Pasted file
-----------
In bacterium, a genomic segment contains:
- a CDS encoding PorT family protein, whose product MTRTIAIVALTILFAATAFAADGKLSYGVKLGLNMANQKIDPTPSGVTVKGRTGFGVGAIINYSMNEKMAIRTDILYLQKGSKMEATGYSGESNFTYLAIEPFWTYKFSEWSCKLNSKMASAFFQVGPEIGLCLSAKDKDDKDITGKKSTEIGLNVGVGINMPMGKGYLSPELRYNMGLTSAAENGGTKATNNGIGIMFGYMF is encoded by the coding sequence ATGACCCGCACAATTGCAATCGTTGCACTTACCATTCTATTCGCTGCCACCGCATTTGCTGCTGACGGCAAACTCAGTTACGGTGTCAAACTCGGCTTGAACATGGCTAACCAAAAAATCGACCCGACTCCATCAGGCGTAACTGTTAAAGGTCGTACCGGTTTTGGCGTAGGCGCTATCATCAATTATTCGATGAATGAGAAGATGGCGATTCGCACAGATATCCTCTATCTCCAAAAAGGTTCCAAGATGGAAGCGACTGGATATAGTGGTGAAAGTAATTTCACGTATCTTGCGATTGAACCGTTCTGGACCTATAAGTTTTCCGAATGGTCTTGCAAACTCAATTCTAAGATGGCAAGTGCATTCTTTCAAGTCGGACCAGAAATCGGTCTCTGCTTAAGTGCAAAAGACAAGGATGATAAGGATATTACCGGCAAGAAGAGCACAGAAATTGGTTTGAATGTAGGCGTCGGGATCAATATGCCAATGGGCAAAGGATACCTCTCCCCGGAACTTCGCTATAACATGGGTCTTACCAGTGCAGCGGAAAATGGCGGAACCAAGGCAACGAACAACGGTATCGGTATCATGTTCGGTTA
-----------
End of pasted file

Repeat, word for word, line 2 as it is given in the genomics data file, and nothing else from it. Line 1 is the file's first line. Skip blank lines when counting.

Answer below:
- a CDS encoding PorT family protein, whose product MTRTIAIVALTILFAATAFAADGKLSYGVKLGLNMANQKIDPTPSGVTVKGRTGFGVGAIINYSMNEKMAIRTDILYLQKGSKMEATGYSGESNFTYLAIEPFWTYKFSEWSCKLNSKMASAFFQVGPEIGLCLSAKDKDDKDITGKKSTEIGLNVGVGINMPMGKGYLSPELRYNMGLTSAAENGGTKATNNGIGIMFGYMF is encoded by the coding sequence ATGACCCGCACAATTGCAATCGTTGCACTTACCATTCTATTCGCTGCCACCGCATTTGCTGCTGACGGCAAACTCAGTTACGGTGTCAAACTCGGCTTGAACATGGCTAACCAAAAAATCGACCCGACTCCATCAGGCGTAACTGTTAAAGGTCGTACCGGTTTTGGCGTAGGCGCTATCATCAATTATTCGATGAATGAGAAGATGGCGATTCGCACAGATATCCTCTATCTCCAAAAAGGTTCCAAGATGGAAGCGACTGGATATAGTGGTGAAAGTAATTTCACGTATCTTGCGATTGAACCGTTCTGGACCTATAAGTTTTCCGAATGGTCTTGCAAACTCAATTCTAAGATGGCAAGTGCATTCTTTCAAGTCGGACCAGAAATCGGTCTCTGCTTAAGTGCAAAAGACAAGGATGATAAGGATATTACCGGCAAGAAGAGCACAGAAATTGGTTTGAATGTAGGCGTCGGGATCAATATGCCAATGGGCAAAGGATACCTCTCCCCGGAACTTCGCTATAACATGGGTCTTACCAGTGCAGCGGAAAATGGCGGAACCAAGGCAACGAACAACGGTATCGGTATCATGTTCGGTTA